• Bake at 200 degrees for about 15 minutes.
• Be careful not to burn the pumpkin as the baking time may vary depending on the type of pumpkin and the thickness of the slices.
• Get an unusual snack, which can replace store-bought potato chips, cookies and other foods that are not the most healthy for a child. nine0003

Fresh pumpkin salad

• Coarsely grate pumpkin, sweet golden apples and carrots.
• Drizzle with olive oil, sprinkle with peeled pumpkin seeds. Healthy vitamin salad is ready.

Pumpkin Cheesecake

For the cheesecake base, you will need 250 g almond biscuits, 120 g butter and 1 tbsp. brown sugar.
For the filling: 250 g pumpkin, 200 g sugar, 500 g Philadelphia cheese, 2 eggs, 2 egg yolks, 200 ml heavy cream, cinnamon, ginger, salt and 3 tbsp. lemon juice. nine0007 • Grind cookies in a blender, add melted butter and sugar to it: you should get a soft plastic mass.
• Roll it out and lay it on the bottom of the baking dish, leaving low sides.
• Put in the refrigerator and take care of the filling. At medium speed, mix eggs, yolks, Philadelphia cheese and sugar with a mixer or blender, add pre-prepared pumpkin puree, lemon juice, spices and salt to taste.
• At the end, add the cream and mix again until smooth. nine0007 • Pour the finished filling into the mold and send it to the oven preheated to 190 degrees for 50-60 minutes.
• When the cheesecake is done, let it cool straight out of the pan.
• Serve drizzled with hot chocolate or sprinkled with salted caramel.

Candied pumpkin

• Cut the pumpkin into small pieces, put in a layer in a large saucepan and generously sprinkle with sugar, top with sliced ​​lemon.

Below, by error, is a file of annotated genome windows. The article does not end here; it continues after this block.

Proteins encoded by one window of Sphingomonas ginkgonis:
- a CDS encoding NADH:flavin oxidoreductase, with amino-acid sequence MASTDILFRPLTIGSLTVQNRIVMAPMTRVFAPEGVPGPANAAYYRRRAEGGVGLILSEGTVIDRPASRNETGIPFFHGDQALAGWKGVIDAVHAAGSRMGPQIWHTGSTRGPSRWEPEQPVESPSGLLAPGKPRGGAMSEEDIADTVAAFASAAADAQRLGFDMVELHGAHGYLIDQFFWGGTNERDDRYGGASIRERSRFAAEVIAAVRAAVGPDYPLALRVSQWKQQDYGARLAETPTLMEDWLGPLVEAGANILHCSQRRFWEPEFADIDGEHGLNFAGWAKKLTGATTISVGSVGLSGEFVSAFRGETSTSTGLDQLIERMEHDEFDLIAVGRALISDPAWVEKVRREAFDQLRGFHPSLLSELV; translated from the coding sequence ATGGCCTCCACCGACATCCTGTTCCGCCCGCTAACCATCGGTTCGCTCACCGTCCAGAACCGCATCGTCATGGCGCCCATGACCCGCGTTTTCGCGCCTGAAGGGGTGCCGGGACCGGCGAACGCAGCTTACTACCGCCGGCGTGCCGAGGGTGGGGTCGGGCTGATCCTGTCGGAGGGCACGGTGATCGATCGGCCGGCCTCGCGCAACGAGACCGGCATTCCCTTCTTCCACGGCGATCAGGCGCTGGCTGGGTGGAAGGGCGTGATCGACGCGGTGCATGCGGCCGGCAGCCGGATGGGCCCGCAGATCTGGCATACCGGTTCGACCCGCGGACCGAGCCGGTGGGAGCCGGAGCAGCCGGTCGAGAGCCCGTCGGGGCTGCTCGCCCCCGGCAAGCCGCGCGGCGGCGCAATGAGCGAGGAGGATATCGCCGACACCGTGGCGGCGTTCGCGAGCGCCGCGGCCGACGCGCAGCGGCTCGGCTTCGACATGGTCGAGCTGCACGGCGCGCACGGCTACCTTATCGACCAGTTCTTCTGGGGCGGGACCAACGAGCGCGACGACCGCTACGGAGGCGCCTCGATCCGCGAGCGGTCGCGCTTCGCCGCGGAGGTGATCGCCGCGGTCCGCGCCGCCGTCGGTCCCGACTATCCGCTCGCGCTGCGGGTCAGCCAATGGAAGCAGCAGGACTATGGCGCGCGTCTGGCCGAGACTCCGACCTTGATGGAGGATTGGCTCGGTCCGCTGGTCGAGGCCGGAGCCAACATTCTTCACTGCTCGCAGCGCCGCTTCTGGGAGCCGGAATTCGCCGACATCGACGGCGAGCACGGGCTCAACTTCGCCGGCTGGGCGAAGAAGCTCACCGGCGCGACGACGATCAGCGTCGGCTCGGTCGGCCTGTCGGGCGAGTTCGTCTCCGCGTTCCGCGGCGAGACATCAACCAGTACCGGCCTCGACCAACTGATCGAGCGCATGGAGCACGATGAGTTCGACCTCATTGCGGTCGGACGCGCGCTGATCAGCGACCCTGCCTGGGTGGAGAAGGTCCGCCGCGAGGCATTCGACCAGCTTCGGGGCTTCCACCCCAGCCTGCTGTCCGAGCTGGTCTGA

• Then again a layer of pumpkin-sugar-lemon and again, until the place in the pan runs out. nine0007 • Place the pot over medium heat, bring to a boil, cook for 5 minutes and let cool for 3-4 hours.
• Repeat the procedure one or two more times. The main thing is that the pumpkin is soaked in syrup, but at the same time the pieces retain their shape and do not turn into mashed potatoes.
• When the pumpkin has cooled for the last time, drain the syrup and send the candied fruits to dry in the oven. This will take about 4 hours at a temperature of 100 degrees.
• When the candied fruits have hardened, sprinkle with powdered sugar and serve. nine0007 • Store candied fruit in a closed jar.

Olga Vykhodchenko

How long to cook pumpkin for baby puree (for complementary foods)?

Have any of you ever wondered how much good stuff is in pumpkin pulp? These fruits can weigh up to 90 kg. And in each gram there are vitamins, mineral components, micro and macro elements. This product is often introduced into the diet of babies, even as the first complementary foods. Young mothers will be interested to know how much to cook pumpkin for baby puree. nine0003


  • 1 How long to cook pumpkin for baby food?
  • 2 Tastes better than store-bought puree!
    • 2.1 Ingredients:
    • 2.2 Preparation:

How long to boil pumpkin for baby food?

Closer to six months from birth, babies need complementary foods. Doctors advise paying attention to hypoallergenic products, including pumpkin pulp. How many minutes to boil a pumpkin for a child? If we are talking about cooking in a saucepan, then 10-15 minutes are enough for the pumpkin to become soft and completely ready to eat. nine0095

We will return to the peculiarities of preparing this golden fruit a little later, but now I would like to say a few words about its beneficial properties. What does not fraught with a pumpkin! Bright as the sun, the pulp is enriched with retinol, tocopherol, B vitamins, nicotinic acid, vitamin K. Even in such a product there is the rarest vitamin P. This component is responsible for metabolic processes. It is also essential for the musculoskeletal system.